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Photo: Courtesy Stanford News Service

As a political scientist, Jack Bunzel studied civil rights and race relations, topics he understood in part because of his experience with affirmative action and diversification efforts at San Francisco State and San Jose State, where he chaired the political science department and served as president, respectively.

Later in life, Bunzel considered race—and other controversial subjects, including gender, politics and religion—as a popular comedian at Stanford reunions.

John H. Bunzel, a former Stanford professor and a senior research fellow at the Hoover Institution, died July 19 at his home in Mount Pleasant, S.C. He was 94.

As an academic-slash-comic, Bunzel was something of a novelty, which may have been part of the draw for curious alumni who came to his stand-up gigs starting in the early ’90s, says Cindy Pearson, ’80, MA ’82, a former Stanford Alumni Association staff member.

“It seemed out of character for who you would expect someone like that to be,” recalls Pearson. “But it was not out of character for him. He had such a sparkle.”

One of Bunzel’s frequent jokes was that he wasn’t the lone Democrat at the Hoover Institution—the other one worked in the mailroom. Not true, says Thomas H. Henriksen, an emeritus senior fellow at the institution, but it was always good for a laugh.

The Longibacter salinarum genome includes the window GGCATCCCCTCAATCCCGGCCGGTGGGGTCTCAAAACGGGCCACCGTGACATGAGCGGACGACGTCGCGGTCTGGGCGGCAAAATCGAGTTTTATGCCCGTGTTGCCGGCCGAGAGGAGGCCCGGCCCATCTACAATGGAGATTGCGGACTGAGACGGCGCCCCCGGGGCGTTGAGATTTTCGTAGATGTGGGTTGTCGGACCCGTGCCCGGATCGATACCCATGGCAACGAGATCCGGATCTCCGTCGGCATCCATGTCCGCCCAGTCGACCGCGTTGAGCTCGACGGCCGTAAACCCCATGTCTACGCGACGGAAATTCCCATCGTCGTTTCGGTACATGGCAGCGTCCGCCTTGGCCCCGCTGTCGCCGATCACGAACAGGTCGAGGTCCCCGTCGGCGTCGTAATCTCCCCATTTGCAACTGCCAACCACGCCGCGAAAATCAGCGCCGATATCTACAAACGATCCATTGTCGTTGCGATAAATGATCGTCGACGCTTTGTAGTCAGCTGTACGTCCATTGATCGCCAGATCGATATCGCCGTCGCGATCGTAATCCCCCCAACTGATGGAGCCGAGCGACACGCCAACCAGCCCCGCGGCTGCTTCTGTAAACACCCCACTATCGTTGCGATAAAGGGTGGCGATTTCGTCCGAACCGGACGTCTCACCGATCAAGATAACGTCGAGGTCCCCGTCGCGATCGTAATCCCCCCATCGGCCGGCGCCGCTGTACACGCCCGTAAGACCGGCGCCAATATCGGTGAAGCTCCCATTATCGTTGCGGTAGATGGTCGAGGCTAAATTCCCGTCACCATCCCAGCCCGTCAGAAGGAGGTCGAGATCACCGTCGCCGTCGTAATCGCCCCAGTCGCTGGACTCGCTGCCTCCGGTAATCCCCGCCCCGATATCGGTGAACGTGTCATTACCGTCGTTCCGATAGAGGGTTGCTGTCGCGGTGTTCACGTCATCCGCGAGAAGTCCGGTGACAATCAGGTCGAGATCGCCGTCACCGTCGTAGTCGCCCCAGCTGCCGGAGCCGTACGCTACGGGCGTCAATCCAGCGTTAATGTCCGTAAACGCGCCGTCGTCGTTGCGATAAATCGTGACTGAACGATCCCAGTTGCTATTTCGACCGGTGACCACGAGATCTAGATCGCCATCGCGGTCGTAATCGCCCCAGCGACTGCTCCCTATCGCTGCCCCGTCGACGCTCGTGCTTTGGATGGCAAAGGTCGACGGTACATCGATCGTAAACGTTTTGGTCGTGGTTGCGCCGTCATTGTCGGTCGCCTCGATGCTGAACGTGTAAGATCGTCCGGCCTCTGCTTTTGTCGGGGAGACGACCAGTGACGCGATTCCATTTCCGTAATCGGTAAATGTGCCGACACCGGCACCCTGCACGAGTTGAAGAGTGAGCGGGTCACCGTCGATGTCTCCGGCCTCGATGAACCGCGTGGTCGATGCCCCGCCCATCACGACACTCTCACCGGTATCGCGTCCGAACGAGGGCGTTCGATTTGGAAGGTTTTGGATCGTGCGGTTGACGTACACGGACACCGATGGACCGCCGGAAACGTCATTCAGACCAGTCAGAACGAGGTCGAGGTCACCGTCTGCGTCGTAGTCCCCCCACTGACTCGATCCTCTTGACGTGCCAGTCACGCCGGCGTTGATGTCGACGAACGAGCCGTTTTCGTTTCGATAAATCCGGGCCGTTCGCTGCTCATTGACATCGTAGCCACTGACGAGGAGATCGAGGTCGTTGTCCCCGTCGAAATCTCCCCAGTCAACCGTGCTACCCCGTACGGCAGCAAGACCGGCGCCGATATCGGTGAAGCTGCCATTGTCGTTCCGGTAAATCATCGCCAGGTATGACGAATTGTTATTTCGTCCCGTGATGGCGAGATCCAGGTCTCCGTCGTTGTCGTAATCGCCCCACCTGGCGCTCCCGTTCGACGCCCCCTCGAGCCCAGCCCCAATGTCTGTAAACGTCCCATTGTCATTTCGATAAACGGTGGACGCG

Calling Bunzel a “1950s liberal—and that was a compliment,” Henriksen adds: “He would present both sides of the argument and tell you which side he was on, but he was open to discussion.” 

Bunzel was chair of the political science department at San Francisco State in 1968 when the campus erupted in violent protests, in part over efforts to create a black studies program. He argued the field should be open to all students, not just people of color—a position that resulted in his being targeted, his tires slashed and a bomb left outside his office. 

Reed Bunzel says his father, who served a term on the U.S. Commission on Civil Rights, “was a big champion of equal rights” but opposed quotas or exclusionary tactics by any group. “He really believed that all men and women were created equal and that it was just such a travesty that for whatever reason people were excluded or treated unfairly.”

When Bunzel decided to pursue comedy, his family was initially skeptical, according to his daughter, Cameron Marzelli. “I can’t think of anything more difficult to do,” she says, and yet “we were completely blown away by how good he was.”

In fact, most of his performances were standing room only, says Lauren Jacobs Black, ’83, who, like Pearson, worked with Bunzel on alumni events. 

“He had so many fans,” Black says. “People would come year after year. The talk didn’t change much, but they didn’t care. They just loved him.”

Bunzel is survived by his two children; his stepdaughter, Ann Kline; his grandson; and his step-granddaughter.


Rebecca Beyer is a freelance writer in New York City.